Although I always think "tube feeder" when I see sunflower, bird food represents only a small portion of the market for this valuable seed. About 70 percent of the crop’s value comes from the valuable oil, prized for its nearly clear color, unsaturated fatty acids and other desirable factors for cooking and food production. The University of Wisconsin’s Alternative Crops Manual notes that in the mid-1980s, sunflower seed was the third-largest source of vegetable oil in the world, behind soybean and palm.
Many Europeans prefer sunflower oil for cooking, and more North Americans have responded to the introduction of oleic types of sunflower, which are better for frying uses and also extend the shelf life of snacks. Europe and Russia produce the most sunflower seeds.
As any regular visitor to the snack aisle in the local supermarket can tell you, humans really like sunflowers. Typically the largest seeds — often the striped variety — are roasted in their shells, with the next-largest seeds stripped of their hulls and sold as nutritional treats.
The smallest seeds are reserved for the bird food market. That’s OK, though, because the smaller seeds, usually the black-oil variety, are rich in the high-
energy oils and easier for many smaller seed-eating birds, such as chickadees and nuthatches, to handle.
Not surprisingly, the sunflower’s rich oil content makes it popular with birds. The Alternative Crops Manual describes sunflower as having 39 percent to 49 percent oil in the seed, so it’s a source of high energy for birds and people.
The sunflower (Helianthus annuus) is one of 67 members of the genus Helianthus, all native to the Americas. Botanists recognize it as a member of the composite family. The striking head of the sunflower is not a single flower but 1,000 to 2,000 smaller flowers, each of which might turn into a seed.
Although the history of its first cultivation is unclear, North American Indians apparently used sunflowers before European colonization of the New World. Anderson Seed Company describes sunflower as a common crop among Indian tribes across the continent, with evidence that the plant was cultivated in the Southwest as early as 3000 B.C.
Sunflower might have been cultivated before corn. Indians ground or pounded the seed into flour for bread, cakes and mush. As meal, it might have been mixed with other vegetables such as beans and squash. It also had uses as a medicinal crop (snakebite treatment, among others), a source of dyes, and oil for ceremonial body painting and pottery.
The sunflower (Helianthus annuus) is one of 67 members of the genus Helianthus.
Early French, Spanish and English explorers took the seeds to their native lands, probably by 1500 or so, according to Anderson Seed Company. From there, its use spread along the trade routes to Italy, Egypt, Afghanistan, India, China and Russia. By the early 1700s, the English were squeezing oil from the seeds, and by the early 1800s, oil was produced on a commercial scale.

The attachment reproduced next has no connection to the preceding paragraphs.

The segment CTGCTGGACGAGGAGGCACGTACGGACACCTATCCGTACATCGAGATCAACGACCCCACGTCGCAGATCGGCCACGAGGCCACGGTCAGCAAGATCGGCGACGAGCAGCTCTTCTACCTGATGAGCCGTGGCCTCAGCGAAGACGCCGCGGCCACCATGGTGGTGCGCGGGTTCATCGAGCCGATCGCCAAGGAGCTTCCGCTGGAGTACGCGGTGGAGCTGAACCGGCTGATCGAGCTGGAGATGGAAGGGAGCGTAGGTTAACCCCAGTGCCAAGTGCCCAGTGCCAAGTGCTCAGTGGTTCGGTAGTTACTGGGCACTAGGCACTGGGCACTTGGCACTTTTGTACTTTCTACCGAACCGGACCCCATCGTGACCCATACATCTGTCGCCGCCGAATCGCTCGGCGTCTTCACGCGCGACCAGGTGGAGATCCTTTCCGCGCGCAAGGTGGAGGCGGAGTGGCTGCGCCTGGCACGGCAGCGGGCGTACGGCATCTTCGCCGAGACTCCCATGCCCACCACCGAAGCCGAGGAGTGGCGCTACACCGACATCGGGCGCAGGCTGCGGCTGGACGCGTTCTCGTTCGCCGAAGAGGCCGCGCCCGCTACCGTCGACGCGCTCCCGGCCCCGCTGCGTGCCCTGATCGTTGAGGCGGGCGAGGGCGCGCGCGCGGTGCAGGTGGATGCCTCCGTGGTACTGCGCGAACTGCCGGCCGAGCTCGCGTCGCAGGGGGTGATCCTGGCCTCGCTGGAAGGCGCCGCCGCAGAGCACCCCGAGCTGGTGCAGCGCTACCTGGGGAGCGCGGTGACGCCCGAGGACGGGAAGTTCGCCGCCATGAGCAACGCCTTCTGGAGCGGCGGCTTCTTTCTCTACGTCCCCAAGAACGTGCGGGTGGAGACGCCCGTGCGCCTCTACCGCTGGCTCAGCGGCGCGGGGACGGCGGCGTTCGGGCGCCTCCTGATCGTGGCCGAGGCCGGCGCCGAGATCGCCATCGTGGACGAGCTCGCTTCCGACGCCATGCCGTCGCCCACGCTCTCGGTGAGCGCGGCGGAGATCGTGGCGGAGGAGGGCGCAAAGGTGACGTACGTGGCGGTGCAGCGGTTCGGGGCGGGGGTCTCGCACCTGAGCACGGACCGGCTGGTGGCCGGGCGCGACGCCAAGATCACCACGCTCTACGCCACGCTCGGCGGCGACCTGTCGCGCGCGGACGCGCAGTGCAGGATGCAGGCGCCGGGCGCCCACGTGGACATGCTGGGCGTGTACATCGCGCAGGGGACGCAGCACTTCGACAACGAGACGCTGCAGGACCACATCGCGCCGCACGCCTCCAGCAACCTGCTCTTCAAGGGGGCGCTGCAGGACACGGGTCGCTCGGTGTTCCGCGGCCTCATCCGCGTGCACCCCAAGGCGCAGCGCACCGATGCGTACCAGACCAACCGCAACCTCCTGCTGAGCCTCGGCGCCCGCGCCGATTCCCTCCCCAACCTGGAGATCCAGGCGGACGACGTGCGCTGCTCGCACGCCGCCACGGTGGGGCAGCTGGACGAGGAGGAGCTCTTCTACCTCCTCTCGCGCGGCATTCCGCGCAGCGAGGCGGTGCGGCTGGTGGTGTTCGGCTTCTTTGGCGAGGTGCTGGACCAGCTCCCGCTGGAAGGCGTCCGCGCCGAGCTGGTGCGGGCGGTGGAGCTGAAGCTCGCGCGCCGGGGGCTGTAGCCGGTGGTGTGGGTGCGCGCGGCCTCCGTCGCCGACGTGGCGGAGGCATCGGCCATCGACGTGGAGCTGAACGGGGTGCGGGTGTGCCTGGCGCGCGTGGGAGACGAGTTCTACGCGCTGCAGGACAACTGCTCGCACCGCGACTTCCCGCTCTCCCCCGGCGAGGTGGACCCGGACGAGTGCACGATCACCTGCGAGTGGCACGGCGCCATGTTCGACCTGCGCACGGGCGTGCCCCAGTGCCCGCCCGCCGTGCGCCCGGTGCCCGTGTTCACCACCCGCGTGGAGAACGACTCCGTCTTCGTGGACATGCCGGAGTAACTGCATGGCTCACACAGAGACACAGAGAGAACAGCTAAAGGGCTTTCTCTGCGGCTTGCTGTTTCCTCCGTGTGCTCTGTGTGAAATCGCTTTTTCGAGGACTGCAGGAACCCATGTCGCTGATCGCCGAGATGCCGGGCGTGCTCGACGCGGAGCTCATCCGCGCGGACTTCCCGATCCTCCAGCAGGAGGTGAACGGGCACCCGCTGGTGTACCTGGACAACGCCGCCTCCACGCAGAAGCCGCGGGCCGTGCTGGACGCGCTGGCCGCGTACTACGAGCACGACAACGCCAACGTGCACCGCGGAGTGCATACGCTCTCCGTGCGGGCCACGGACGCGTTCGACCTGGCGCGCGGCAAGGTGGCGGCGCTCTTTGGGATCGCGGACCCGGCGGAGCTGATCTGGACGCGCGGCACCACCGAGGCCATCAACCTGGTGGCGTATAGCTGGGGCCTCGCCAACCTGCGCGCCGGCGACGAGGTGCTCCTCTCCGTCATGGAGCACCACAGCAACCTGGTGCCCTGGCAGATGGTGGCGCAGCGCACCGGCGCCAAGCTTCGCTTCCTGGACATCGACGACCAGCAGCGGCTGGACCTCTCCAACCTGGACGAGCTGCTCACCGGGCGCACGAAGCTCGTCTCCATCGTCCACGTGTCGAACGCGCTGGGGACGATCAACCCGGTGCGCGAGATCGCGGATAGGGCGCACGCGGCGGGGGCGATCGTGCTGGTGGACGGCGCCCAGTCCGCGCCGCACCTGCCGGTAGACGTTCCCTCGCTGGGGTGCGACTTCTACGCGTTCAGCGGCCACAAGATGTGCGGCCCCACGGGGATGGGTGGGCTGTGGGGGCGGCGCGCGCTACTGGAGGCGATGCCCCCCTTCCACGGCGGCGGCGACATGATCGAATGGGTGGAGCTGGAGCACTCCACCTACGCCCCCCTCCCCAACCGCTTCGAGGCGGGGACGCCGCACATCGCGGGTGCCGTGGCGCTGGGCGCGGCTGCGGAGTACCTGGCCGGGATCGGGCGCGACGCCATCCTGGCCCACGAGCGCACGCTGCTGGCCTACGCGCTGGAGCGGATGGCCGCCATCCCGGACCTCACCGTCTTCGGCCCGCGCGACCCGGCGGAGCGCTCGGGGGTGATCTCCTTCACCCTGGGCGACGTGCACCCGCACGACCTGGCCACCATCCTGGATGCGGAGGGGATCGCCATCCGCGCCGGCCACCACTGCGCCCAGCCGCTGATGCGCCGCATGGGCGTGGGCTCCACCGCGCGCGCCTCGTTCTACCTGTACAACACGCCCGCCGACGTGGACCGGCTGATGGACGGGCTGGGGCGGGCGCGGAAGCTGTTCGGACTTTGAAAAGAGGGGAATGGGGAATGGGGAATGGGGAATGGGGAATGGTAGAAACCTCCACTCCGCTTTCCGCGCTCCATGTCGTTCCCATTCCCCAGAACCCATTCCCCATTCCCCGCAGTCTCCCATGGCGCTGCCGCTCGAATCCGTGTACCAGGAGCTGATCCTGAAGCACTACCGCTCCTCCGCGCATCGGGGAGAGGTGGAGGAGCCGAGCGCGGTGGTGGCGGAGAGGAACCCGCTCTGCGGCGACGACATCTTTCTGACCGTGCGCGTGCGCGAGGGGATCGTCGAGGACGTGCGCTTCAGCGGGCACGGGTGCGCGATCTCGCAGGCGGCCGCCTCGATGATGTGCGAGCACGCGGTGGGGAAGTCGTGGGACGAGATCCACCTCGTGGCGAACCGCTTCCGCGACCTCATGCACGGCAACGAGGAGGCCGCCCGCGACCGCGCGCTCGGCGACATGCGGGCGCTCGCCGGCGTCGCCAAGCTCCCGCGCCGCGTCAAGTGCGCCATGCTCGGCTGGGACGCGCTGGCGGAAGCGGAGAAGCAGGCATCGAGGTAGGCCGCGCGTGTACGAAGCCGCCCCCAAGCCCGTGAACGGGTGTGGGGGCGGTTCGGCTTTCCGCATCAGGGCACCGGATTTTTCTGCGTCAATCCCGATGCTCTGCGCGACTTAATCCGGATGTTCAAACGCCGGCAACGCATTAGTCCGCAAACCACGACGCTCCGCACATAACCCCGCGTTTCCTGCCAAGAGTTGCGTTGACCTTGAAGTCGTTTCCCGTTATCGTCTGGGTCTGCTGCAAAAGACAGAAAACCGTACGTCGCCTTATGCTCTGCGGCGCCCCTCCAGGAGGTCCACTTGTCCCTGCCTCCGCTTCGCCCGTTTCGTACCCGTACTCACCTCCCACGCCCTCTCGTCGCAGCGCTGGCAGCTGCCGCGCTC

The Russian Orthodox Church apparently played a big role in the oil’s popularity. The church forbade most oil foods during Lent, but sunflower was not on the list and quickly gained a following.
By the early 19th century, Russia cultivated more than 2 million acres. It was about this time that two real seed types were recognized: the larger seed that was eaten as a food and the smaller variety that was rich in oil.
After this long tour of the Old World, the sunflower returned to North America for commercial uses in the late 1800s. Although the plant’s first use appears to have been silage for poultry, the Missouri Sunflower Grower’s Association was processing the seed into oil by 1926.
Industry experts estimate that about 500,000 acres in the United States and Canada grow sunflower for birdfeeding purposes. Close to 800 million pounds or so makes its way into our backyard feeders.
Ironically, sunflower farmers consider birds a major pest in some areas, particularly the Great Plains. Flocks of blackbirds, particularly Red-winged and Yellow-headed, and Common Grackles might descend on fields of ripening seeds and cause considerable economic impacts. Losses to farmers in this area are estimated to be $4 million to $7 million annually.
Recent plans to poison blackbird flocks created considerable controversy and stimulated research on alternative approaches. These include managing the preferred cattail marsh roosting sites near sunflower fields, creating "decoy" crops to lure the birds from commercial sunflower fields, and identifying repellents. Birders likely can contribute to that research.
Birdfeeding is an adventure in many ways. Now that you know a little more about the origin of the seeds that we share with the birds, you have one more good excuse to hang a new feeder.
Excerpt from WildBird, November/December 2005 issue, with permission from its publisher, I-5 Publishing LLC. To purchase digital back issues of WildBird Magazine, click here.